Preachrboy said...

Except I don't think what you are doing is really closed communion.

While what you are doing is very common in the LCMS, it's not the official position.

Where is the concern for the mixing of confession?

In other words, could a baptist or ELCA or Non-Denom or WELS Christian answer yes to those questions, and come to your altar anyway? (I suspect, yes). This is not closed communion.

The "official" position of the LCMS is not only concerned that one communes worthily (which your questions address), but that altar-fellowship is not violated by Christians who share different confessions acting as if they.

From the LCMS website:
"The official position of the Synod is that not only are members of other Lutheran churches with whom we are in altar and pulpit fellowship invited to commune with us, but also that in certain extraordinary cases of pastoral care and in emergencies members of churches not in fellowship with us may be given Communion. The Synod stated, for example, in 1986 "that pastors and congregations of The Lutheran Church--Missouri Synod continue to abide by the practice of close communion, which includes the necessity of exercising responsible pastoral care in extraordinary situations and circumstances" (1986 Res. 3-08 "To Maintain Practice of Close Communion")."

I think the point is, that ODRINARILY, those who commune with us are LCMS members, but in EXTRAORDINARY cases, pastoral discretion is applied.

One of the problems in the LCMS today is that the concern for one's public confession is minimized and pastoral discretion is maximized, becoming a cart-blanche for open communion by the name of "close(d)".

Granted, I understand this is one of the most difficult aspects of responsible pastoral practice. I also understand it can be difficult when you are not the Sr. Pastor.

But I think this is one of those issues that we in the LCMS need to have some real frank discussions about. Because we do not teach and practice this the same.

jWinters said...

Hey Lutherama,
Interesting post. In addition to what you raise here there is the issue of to what degree "soma" is "Body" in real presence sense and to what degree it's "Body" in the sense of "gathered Body of Christ."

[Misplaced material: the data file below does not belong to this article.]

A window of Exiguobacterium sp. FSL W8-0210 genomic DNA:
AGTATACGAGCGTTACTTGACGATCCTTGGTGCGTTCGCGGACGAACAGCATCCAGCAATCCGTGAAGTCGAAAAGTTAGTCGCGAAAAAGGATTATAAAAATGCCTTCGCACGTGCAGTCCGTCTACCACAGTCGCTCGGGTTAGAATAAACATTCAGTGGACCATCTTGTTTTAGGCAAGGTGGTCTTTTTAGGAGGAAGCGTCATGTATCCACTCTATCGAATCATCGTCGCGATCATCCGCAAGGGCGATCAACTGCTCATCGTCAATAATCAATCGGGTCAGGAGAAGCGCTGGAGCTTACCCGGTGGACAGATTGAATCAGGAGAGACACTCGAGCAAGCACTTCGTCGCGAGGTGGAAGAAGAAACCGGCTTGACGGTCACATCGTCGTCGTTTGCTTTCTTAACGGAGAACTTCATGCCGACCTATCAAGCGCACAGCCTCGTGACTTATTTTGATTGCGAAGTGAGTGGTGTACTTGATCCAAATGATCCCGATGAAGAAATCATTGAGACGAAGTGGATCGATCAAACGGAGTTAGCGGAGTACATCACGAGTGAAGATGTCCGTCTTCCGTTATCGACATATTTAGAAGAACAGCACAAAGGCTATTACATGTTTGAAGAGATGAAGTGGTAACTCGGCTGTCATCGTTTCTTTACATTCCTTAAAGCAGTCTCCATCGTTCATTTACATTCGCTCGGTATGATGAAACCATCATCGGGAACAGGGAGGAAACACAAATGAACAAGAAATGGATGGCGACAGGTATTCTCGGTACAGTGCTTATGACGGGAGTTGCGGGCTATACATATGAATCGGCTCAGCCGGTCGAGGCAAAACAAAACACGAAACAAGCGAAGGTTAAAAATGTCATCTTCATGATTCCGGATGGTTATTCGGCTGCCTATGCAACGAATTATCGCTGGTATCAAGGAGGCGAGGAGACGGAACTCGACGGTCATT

Pastor Chryst brings this up. Traditionally within the LCMS interpretation "soma" either means "gathered Body" or "gathered Body and Body (real presence).

I like your questions for the most part, by the way. A practical question - are you putting this on a card? in the bulletin? etc?

There are all sorts of issues to dig one's heels into here. A big issue is the semiotics of the "card" or bulletin announcement. I think that much could be done to improve the way that these things are written. I think it would even be worth it's weight in gold if we could get a Synodical think-tank to come up with a statement that was a.) clear and b.) not nasty.

Dr. Luther in the 21st Century said...

We place them on the inside cover of our bulletin.

Preachrboy, I would think that the wording of the questions would actually engender a confessional agreement. For instance, question 2 would eliminate a Baptist understanding of Baptism, besides how many Baptists would answer yes to believing that the Body and Blood are present?

And, of course, how many elcans are going to acknowledge such a thing as sin? Just me being snide.

As I have pointed out in our classes the questions were specifically worded to bring in other parts of doctrine, so they are not only dealing with the issue of the presence of Christ in communion.

Preachrboy said...

I'm not saying it's a bad start, but I just don't think it's enough.

Frankly, any communion statement which doesn't mention synodical membership, I find lacking. It is simply the shortest way to entail all the doctrinal differences which separate us from others.

Then you also have the matter of an "inonsistent" confession....

Dr. Luther in the 21st Century said...